Exercising regularly, stretching properly and taking long soaks in the tub might solve the problem of muscle ache for some people, but others need a little more help in the sore back department. This is where self-massage tools come in, but with such a range to choose from, it can be tricky to know what to try.
Qualified physiotherapist and osteopath Tim Allardyce, of Surrey Physio, has more than ten years experience detecting, treating and preventing health problems through massage. We asked him for his top tips on the type of products he recommends and set about testing everything from foam rollers and backnodgers to electronic massage belts and spiky balls.
Tim’s top tips for self-massage
- Use a foam roller to massage your legs. Rolling over the foam roller will allow you exert more pressure, and it's much less hard on your hands and thumbs.
- Stretches are just as good as massage for lengthening muscles. Hold static stretches for 30 seconds to lengthen each muscle group.
- Relax – if you are tense while you massage yourself, there will be no benefit. Get yourself into a comfortable position.
- Use massage balm or massage lotion rather than oil. Oil tends to just leave a mess and it's difficult to wipe off when you have finished.
- Concentrate on trigger points – these are the “knots” in the muscle tissue, and they feel harder than normal muscles and are tender to touch. Massaging these areas can help reduce pain.
- Warm the muscles, perhaps by massaging in the bath. Warm muscles tend to loosen up better than cold muscles, so massaging in a warm environment such as a bath can help.
And now for the tools themselves...
1. Beurer MG148 Shiatsu Massage Belt: £59.99, Argos
Sufferers of neck, back or shoulder pain will find a new best friend in this electronic massager, which comes with an infrared heat function to warm up tense muscles and help you deeply relax. Easy to use controls allow for clockwise and anticlockwise massaging, while a belt extension ensures it fits all sizes. Best of all, it’s hands-free, meaning no effort on your part and if you end up falling asleep, it automatically switches off.
2. GRID STK: £34.99, Physical Company
This portable, hand-held foam roller should become a gym bag staple for runners who complain of tension in weary legs. Water-resistant for use in a warm bath and available in two densities depending on your desired massage power. Tim suggests rolling the GRID STK along the outside of your thigh before and after exercise to stretch your iliotibial band and help limit injuries.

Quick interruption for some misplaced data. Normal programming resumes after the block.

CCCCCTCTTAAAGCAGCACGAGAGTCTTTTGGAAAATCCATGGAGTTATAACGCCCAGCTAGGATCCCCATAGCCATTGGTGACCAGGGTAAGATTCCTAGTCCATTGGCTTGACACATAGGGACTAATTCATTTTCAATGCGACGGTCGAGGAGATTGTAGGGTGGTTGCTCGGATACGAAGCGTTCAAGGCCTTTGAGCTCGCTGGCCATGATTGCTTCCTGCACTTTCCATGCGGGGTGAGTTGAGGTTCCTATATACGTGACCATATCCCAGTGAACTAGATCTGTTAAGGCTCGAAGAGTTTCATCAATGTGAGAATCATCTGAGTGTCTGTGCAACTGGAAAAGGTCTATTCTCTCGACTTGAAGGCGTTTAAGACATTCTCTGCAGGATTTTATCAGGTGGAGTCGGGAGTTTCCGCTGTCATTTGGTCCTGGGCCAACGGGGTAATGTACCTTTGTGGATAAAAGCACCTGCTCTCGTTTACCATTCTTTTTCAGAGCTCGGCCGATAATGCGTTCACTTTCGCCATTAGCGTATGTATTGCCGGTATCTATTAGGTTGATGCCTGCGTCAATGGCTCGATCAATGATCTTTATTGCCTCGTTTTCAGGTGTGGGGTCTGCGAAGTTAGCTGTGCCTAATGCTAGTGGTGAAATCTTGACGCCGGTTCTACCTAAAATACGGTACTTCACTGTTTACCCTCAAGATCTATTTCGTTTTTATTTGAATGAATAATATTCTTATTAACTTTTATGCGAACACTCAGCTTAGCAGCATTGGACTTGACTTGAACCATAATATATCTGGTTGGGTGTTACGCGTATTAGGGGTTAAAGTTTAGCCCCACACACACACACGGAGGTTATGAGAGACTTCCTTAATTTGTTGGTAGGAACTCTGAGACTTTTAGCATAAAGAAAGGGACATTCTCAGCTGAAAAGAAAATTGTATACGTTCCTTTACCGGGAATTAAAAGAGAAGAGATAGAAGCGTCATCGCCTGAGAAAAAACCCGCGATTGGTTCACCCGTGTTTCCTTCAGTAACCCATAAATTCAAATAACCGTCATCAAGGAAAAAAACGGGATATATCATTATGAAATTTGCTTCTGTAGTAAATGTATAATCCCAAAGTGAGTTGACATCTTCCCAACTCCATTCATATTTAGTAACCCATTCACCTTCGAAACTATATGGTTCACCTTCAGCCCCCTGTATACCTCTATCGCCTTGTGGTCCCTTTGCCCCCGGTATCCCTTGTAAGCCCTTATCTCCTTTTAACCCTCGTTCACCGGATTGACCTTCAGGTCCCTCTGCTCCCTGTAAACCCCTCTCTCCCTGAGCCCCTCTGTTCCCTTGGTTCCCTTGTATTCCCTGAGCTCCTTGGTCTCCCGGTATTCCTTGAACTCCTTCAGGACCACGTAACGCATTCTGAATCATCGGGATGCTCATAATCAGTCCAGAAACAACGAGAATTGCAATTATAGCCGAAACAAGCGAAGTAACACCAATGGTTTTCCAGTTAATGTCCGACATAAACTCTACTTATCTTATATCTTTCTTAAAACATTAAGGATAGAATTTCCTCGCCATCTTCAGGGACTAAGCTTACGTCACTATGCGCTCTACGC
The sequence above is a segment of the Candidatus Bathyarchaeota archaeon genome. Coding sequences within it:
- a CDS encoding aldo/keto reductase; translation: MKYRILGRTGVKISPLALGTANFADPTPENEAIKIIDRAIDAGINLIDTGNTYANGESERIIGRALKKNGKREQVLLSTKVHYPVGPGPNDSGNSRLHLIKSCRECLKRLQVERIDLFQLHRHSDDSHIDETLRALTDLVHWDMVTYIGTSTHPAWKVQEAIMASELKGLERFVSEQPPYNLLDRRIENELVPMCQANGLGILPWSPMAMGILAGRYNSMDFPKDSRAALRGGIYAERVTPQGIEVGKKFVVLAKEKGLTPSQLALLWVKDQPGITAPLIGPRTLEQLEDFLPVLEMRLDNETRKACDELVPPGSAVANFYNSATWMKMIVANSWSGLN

3. Oils of Life Twin-Ball Facial Massager: £16, The Body Shop
Keen to reduce puffiness around tired eyes? Try a twin-ball massager. This affordable option stimulates circulation to help increase skin elasticity and prevent wrinkles. Gently pull the cooling metal rollers across your face for instant revitalisation. Small enough to pop into your handbag for a facial on the go.
4. Fushi Wellbeing Stress Spot Body Massager: £4.50, Fushi
The most travel-friendly massager on our list offers great wellbeing benefits at a bargain price. Giving your body and mind some TLC need not dent your bank account: this hand-held wooden tool has an easy-to-grip handle and comes with two rubbery rollers that release tension with every rotation, even if you are stuck at your desk. Best used on thighs and upper arms to feel the maximum massage effects.
5. Fitness Mad Spikey Massage Ball: from £2.75, Discount Supplements
These massage balls might look scary but the quick-fix solution they offer for that post-gym ache is tough to beat. The rubbery spikes apply pressure to trigger points and battle to release tight spots. Tim recommends these for people who need to target multiple muscle groups. Try them yourself both lying on the floor or sitting in a chair. Both small (7cm) and large (9cm) sizes available.
6. Homedics Percussion Massager with Heat: £34.99, Amazon
Shake things up and try a deep tissue massage with this compact electric percussion massager. Two speed settings, four interchangeable attachments of variable intensities and a soothing heated option make for the ultimate spa experience. Easy to hold for use on your own back if you can’t persuade a friend.
7. GoFit Extreme Pro: £37.06, Bodybuilding
The egg crate design of this hardcore foam roller offers the ideal substitute for a masseuse. The tough bumps do battle with trigger points to knead any tension out, while the hollow core enables easy grip for use in core-strengthening exercises. Tim recommends using a roller for improving posture: lie flat with it positioned along your spine and hold for two minutes. Try it on the calf, quadricep and hamstrings for improved flexibility.
8. Back Nodger: £29.99, Boots
This cleverly hooked tool was created by Asher Nathan after years suffering debilitating back problems. Inspired by elders who use their walking sticks to self-massage, the steel-handled Backnodger is durable enough to withstand intense pressure and allows for effective control thanks to an ergonomic non-slip foam handle. Just press the head into knots and release for pinpointed instant relief.
It’s hard to beat the Beurer massage belt for luxury factor; we struggled to leave the sofa after trying it for the first time, it was so relaxing. Sportier self-masseuses will likely favour the GoFit Extreme Pro’s durability and deep tissue reach but for a budget option, look no further than the Fitness Mad massage balls. At under a fiver, these will do the business without breaking the bank.
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